Israel has closed its border crossing into Gaza after what it said were 'rockets' fired from the strip over the course of the past week. The closure comes a day after Israel was condemned as a 'terror state' at an OIC summit chaired by Turkey.
Israel announced the closure of its Gaza border crossings on Thursday in response to what it says has been daily rocket fire from the enclave over the past week after US President Donald Trump recognised Jerusalem as Israel's capital.
Israel's military said its aircraft had struck three facilities belonging to Hamas, the political faction that controls the Gaza Strip, before dawn on Thursday after the latest incidents.
It said it targeted training camps and weapons storage compounds. Hamas usually evacuates such facilities when border tensions spike.
Israel claimed that two of the rockets fired by militants were intercepted by its Iron Dome anti-missile system and a third exploded in an open area.
There were no reports of casualties on either side of the frontier.
The military said in a statement that "due to the security events and in accordance with security assessments" Kerem Shalom crossing – the main passage point for goods entering the Gaza Strip, and the Erez pedestrian crossing – would be shut as of Thursday. It did not say how long the closure would last.
According to Israel, some 15 rockets have been fired into the south of the country since Trump's December 6 announcement. It says none of the projectiles caused serious injury or damage.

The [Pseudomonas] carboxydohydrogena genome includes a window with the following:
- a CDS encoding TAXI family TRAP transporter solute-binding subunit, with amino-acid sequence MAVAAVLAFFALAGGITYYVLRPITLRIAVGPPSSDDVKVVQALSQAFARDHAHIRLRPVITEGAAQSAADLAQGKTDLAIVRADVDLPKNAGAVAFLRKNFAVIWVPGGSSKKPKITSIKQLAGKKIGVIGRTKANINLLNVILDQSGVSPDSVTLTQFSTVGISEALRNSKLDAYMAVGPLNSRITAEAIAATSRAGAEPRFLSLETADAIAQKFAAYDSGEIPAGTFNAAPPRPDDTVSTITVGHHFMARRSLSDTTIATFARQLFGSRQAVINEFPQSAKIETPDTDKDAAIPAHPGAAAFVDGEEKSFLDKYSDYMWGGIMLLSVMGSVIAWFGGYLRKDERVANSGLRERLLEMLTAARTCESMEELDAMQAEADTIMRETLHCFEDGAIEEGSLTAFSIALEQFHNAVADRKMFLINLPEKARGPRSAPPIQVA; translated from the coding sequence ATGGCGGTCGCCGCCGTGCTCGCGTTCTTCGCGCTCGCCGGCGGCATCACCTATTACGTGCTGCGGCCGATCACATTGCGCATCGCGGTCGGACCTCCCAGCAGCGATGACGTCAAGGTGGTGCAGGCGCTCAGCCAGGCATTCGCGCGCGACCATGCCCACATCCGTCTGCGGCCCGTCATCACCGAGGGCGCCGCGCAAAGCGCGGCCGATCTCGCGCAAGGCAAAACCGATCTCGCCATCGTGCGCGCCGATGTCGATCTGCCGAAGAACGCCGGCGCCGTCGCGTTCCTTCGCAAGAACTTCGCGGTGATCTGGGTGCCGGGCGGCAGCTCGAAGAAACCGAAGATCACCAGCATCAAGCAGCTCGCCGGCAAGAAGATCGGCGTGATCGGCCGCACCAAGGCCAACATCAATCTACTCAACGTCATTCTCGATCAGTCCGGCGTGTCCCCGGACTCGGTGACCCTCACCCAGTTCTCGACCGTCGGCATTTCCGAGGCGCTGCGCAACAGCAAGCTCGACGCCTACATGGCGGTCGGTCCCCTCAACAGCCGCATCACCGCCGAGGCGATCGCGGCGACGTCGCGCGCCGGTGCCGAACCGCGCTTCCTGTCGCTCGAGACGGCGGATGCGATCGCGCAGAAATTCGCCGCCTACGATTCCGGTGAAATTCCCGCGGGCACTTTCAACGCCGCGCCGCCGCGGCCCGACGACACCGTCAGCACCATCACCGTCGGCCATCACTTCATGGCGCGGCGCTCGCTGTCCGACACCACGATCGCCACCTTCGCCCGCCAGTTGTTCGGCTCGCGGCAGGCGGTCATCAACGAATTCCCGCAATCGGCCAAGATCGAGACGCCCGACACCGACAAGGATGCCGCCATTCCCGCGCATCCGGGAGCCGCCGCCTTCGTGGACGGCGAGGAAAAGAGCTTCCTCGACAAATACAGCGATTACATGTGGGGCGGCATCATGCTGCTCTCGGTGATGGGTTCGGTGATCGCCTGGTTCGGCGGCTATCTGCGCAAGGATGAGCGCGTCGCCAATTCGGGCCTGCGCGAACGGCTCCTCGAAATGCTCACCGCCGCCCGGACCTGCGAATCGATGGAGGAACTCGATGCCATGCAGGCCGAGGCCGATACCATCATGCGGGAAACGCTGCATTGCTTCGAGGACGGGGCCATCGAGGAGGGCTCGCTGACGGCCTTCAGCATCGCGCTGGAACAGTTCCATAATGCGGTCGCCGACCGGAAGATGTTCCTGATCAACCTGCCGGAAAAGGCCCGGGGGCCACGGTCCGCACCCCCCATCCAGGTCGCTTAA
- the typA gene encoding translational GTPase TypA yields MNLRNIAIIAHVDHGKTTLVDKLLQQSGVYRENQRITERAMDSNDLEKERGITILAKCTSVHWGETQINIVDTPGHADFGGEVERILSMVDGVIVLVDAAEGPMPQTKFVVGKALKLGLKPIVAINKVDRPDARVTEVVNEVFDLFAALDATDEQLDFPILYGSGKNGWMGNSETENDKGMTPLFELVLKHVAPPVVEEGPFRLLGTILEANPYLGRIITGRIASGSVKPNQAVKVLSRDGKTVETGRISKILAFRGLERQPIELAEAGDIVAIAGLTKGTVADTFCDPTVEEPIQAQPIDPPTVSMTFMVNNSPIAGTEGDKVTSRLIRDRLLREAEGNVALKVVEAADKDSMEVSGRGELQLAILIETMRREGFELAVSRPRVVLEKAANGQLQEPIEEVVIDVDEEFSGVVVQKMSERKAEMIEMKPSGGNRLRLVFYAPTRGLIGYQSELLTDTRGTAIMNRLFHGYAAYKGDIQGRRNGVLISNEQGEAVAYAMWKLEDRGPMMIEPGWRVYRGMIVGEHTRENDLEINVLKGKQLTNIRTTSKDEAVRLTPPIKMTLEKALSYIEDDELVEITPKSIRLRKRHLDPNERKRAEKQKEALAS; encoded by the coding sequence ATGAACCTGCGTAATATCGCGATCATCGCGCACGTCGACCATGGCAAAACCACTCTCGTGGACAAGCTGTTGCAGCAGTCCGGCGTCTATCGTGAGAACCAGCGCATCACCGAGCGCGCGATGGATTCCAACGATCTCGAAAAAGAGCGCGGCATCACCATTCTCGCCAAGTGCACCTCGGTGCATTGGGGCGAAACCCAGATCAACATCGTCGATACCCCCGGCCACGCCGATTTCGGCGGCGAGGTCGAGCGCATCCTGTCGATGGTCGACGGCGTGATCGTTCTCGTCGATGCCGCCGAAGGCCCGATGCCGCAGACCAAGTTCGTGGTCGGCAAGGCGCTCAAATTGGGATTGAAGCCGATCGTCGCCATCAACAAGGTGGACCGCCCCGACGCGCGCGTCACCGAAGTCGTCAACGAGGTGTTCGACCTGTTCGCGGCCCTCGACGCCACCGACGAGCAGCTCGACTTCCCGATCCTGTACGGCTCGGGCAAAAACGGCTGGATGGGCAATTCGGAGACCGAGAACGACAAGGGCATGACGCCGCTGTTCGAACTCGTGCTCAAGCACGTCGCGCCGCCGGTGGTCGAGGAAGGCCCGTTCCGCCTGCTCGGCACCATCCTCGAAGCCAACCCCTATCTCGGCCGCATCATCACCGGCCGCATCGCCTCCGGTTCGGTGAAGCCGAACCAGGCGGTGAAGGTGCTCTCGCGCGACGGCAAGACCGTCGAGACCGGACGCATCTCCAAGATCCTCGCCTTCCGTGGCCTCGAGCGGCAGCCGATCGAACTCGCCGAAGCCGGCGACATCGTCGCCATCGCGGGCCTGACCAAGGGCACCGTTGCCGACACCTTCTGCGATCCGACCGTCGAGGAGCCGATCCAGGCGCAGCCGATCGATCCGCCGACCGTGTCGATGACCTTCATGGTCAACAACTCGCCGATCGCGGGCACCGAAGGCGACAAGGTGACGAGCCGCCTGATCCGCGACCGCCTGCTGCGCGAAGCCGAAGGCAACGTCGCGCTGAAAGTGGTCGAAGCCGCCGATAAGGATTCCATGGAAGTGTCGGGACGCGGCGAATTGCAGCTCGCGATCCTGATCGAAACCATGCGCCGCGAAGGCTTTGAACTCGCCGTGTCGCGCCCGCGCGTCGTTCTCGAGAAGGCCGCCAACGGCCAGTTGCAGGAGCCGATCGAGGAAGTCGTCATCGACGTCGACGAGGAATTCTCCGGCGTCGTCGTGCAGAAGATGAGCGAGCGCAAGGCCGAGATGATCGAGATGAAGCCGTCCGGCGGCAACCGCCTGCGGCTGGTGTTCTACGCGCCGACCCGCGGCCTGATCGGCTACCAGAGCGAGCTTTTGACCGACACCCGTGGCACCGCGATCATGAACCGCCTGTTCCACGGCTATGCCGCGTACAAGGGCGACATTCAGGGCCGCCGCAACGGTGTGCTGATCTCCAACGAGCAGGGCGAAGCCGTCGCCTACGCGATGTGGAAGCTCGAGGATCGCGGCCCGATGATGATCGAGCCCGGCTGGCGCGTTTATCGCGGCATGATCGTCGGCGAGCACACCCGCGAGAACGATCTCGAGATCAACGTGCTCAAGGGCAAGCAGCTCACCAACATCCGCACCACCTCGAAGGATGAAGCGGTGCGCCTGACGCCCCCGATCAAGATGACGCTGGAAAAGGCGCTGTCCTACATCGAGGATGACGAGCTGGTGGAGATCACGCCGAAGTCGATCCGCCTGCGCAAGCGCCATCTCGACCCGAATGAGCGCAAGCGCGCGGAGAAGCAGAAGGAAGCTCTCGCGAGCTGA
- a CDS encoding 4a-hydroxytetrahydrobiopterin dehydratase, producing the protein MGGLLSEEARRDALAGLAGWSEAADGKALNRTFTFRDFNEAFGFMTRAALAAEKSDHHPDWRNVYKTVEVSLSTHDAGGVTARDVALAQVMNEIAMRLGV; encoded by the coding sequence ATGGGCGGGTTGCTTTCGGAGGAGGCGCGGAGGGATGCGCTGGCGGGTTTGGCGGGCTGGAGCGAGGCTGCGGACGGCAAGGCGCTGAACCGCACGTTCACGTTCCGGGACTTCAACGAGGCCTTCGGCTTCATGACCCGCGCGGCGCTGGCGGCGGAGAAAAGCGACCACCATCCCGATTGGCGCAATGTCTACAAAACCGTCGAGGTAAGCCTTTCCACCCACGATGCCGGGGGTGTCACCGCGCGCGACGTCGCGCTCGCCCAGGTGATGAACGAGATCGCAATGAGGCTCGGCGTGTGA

In the wake of widespread Palestinian and international anger over Trump's move on Jerusalem, Hamas called for an intifada against the occupying force.
Since then four Palestinians have died in clashes with Israeli forces or Israeli air strikes.
Israel has acknowledged that Hamas is not responsible for the rocket fire. But cabinet minister Tzachi Hanegbi called on Hamas to rein in militants from "breakaway groups" or it would "find itself in a situation where it has to contend" with the Israeli military.
Israel is a 'terror state'
In Istanbul on Wednesday, a summit of more than 50 Muslim countries condemned Trump's move and called on the world to recognise East Jerusalem, captured by Israel along with the West Bank in a 1967 war, as the capital of Palestine.
Other than Israel, the international community has universally condemned the US move.
Leading a chorus of contempt at the Organisation of Islamic Cooperation summit, Turkey's President Recep Tayyip Erdogan called Israel a "terror state," and said Trump's move was legitimising Israel's "terror acts."